It’s great that you have been meditating daily. Like with most things, consistency and regularity is the key to success. I’ve been meditating off and on since my teens, but with a lot of gaps. For me too, it was chronic illness that spurred me to get back into meditation. I’m glad you learned something from my post. I will be writing more about meditation in the coming weeks.

      Best regards,

  4. andrew

    G’Day Tim

    A really interesting post mate. We live in such a fast paced world where instant gratification is almost demanded.
    Learning to meditate, or at the very least slow down to reflect, would be a good start in mending some of our problems.

    • Tim

      Hi Andrew,

      Thanks for commenting. Yes, I think that the more people meditate, even for a few minutes a day, the more sane our world would become. The good thing is that many people are starting to wake up and ask themselves what is the good of all this rushing around and seeking after new thrills. Meditation and mindfulness help us slow down and appreciate so many of the simple things in life that we normally tend to skip over. One of my favourite movies was the Matrix and I often liken the way we are so plugged in to the system, having lost connection with ourselves and with nature as being stuck in the Matrix. We have the choice to take the red pill or the blue pill. The difference in real life is that taking the red pill of meditation and mindfulness, the new reality is much more wonderful than the one we have been accustomed to.

      In the words of Eckhart Tolle who wrote The Power of Now, “The mind is a superb instrument if used rightly. Used wrongly, however, it becomes very destructive. To put it more accurately, it is not so much that you use your mind wrongly — you usually don’t use it at all. It uses you. All the things that truly matter — beauty, love, creativity, joy, inner peace — arise from beyond the mind.”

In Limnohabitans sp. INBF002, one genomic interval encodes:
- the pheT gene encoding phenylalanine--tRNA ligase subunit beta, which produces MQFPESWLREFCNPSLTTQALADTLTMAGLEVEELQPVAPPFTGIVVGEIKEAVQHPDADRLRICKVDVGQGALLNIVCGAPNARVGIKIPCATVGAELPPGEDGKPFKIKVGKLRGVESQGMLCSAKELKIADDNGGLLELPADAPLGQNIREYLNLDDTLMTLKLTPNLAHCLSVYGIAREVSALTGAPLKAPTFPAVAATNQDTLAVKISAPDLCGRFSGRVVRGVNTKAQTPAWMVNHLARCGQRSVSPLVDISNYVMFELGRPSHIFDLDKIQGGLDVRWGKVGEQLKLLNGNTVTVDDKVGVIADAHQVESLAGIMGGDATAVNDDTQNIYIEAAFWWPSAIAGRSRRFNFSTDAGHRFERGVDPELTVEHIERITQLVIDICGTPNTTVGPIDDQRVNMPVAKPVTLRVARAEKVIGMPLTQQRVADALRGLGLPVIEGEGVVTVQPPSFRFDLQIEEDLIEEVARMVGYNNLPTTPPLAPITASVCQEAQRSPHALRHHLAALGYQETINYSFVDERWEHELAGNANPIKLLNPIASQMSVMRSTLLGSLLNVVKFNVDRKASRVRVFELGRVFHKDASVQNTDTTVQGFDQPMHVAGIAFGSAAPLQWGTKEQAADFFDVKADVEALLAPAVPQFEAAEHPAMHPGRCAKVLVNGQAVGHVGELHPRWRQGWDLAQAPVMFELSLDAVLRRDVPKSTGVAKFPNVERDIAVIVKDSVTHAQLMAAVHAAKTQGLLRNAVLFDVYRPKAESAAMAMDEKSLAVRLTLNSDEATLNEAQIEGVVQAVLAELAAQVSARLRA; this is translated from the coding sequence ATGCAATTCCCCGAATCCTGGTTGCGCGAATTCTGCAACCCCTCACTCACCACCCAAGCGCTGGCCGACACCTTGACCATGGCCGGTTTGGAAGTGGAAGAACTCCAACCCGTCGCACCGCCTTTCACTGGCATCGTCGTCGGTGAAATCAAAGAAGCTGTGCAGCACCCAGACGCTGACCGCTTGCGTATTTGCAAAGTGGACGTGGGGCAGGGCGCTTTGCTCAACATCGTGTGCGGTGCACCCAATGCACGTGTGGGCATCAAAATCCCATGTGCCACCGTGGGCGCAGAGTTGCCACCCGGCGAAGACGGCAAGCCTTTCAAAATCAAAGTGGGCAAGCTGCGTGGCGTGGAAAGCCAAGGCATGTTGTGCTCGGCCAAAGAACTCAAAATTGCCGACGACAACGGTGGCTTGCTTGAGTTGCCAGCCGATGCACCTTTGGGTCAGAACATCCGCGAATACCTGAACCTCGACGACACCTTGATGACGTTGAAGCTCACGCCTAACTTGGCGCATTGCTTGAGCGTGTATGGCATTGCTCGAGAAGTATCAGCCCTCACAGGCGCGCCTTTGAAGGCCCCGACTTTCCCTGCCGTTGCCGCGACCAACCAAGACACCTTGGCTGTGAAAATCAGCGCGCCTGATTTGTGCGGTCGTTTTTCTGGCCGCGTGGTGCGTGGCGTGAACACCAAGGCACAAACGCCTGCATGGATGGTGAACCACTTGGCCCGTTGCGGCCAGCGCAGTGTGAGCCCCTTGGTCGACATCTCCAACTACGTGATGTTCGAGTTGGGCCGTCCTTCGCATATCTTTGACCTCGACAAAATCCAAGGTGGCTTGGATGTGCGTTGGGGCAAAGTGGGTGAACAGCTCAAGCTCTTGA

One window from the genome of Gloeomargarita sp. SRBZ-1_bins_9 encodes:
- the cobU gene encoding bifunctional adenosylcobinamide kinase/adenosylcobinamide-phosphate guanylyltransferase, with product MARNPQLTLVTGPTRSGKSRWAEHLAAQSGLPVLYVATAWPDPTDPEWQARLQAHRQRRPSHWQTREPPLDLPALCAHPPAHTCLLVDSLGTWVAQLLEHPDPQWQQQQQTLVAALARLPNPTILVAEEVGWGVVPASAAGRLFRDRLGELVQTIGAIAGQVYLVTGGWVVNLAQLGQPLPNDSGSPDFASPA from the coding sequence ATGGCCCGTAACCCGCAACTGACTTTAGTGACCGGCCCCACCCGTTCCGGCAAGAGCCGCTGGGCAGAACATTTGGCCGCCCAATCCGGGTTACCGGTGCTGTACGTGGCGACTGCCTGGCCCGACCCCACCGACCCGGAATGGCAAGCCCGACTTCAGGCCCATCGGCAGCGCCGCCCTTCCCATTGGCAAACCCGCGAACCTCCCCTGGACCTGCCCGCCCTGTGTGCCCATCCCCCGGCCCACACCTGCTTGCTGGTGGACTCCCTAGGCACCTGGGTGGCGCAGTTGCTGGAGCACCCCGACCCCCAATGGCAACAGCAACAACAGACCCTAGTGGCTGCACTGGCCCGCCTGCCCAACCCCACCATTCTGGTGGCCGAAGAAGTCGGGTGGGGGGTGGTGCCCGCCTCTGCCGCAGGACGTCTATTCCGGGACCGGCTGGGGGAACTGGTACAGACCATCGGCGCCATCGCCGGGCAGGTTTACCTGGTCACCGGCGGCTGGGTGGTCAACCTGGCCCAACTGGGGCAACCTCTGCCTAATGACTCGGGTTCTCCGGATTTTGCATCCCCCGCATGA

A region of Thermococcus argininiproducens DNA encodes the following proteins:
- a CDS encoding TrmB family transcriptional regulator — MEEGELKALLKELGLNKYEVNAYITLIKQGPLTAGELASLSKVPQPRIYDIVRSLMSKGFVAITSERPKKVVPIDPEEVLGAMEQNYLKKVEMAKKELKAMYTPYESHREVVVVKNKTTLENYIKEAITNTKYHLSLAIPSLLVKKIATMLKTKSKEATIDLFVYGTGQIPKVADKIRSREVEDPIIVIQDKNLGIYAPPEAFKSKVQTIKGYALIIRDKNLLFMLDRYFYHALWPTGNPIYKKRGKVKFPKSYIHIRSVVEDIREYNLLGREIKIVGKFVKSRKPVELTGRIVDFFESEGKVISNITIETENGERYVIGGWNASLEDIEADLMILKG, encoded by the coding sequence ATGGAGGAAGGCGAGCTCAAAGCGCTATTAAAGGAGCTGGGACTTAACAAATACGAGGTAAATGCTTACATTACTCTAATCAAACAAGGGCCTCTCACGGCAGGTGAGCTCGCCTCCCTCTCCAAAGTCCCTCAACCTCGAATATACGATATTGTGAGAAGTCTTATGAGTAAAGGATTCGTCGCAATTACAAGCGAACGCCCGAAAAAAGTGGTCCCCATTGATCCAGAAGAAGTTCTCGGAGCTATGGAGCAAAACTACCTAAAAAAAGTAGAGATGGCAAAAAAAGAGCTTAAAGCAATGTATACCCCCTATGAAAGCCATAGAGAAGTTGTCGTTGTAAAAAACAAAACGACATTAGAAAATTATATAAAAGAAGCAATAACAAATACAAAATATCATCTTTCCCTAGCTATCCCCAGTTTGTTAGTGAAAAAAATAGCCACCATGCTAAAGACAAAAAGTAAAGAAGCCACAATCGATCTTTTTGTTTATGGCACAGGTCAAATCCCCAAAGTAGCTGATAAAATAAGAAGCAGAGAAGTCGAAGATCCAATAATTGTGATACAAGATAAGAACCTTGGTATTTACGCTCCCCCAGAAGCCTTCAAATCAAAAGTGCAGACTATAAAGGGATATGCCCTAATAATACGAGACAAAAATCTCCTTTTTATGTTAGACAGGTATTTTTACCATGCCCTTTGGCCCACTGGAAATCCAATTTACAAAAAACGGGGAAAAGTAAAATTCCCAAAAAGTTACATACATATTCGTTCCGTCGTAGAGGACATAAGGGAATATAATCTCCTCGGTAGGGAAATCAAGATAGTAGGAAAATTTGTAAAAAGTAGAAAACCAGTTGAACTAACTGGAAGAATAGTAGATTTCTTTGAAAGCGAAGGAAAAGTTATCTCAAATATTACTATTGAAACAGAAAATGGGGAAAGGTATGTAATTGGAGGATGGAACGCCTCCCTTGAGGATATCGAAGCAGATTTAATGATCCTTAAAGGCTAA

Best regards,

  5. Elektra

    Great post Tim! I’m generally interested in personal development and meditation is one of the things I would like to master at some point. It is no easy task though, my mind is always so busy 🙂 I found that guided meditation works best for me as I have the guiding voice to focus on. I’m trying every day to spend at least few minutes in meditation. It relaxes me and clears my busy mind and somehow makes my thought more organized afterwards.

    • Tim

      Thank you for reading my post Elektra. I always love to hear about people who meditate and who are interested in personal development. There is a growing community and interest in these things and we live in an exciting time. We also live in a high speed age of information overload so a majority of people struggle with busy minds. I am totally with you on that as I have always had a busy, intellectual mind, so I think if I can do it then anyone can. There are many excellent guided meditations available now and I am going to be writing about them soon and presenting some of my favourites. I follow guided meditations regularly and they are very helpful, but overall I find the silent meditations are the deepest and they have a different subtle quality. Pranayama (yogic breathing techniques) done before meditating can be a powerful way to quiet the mind and get into a deeper meditative state. I will be posting about these later also.

      Best regards and enjoy your daily meditation practice!

  6. jCamden

    I never really believed in the power of meditation until a few years ago. I’ve always been a get up and go person and I’m always always rushing from task to task to get things done. My mind is always racing and I have to have a job that continually challenges me to reach beyond my borders and learn more. I didn’t think I could meditate without getting bored or restless but I’ve found it actually helps me to be able to focus more to take just a few minutes two or three times a day to relax and let my mind calm itself. The tips you’ve given here are excellent ways to get into meditating and really get the benefits from it!

    • Tim

      It’s great to hear that you make time in your busy schedule to meditate and that you are reaping the benefit of more focus. It’s one of those things that can be hard to motivate ourselves to do, but just a few minutes a day improves our concentration and more than makes up for the time invested. I’ve always had an over-active mind and I was amazed that after some practice even I was able to go into deep meditation. Then the meditation becomes something we want to do more of, not just for the benefits, but for the beautiful tranquillity and lightness we feel during the practice itself. Thank you for your comment.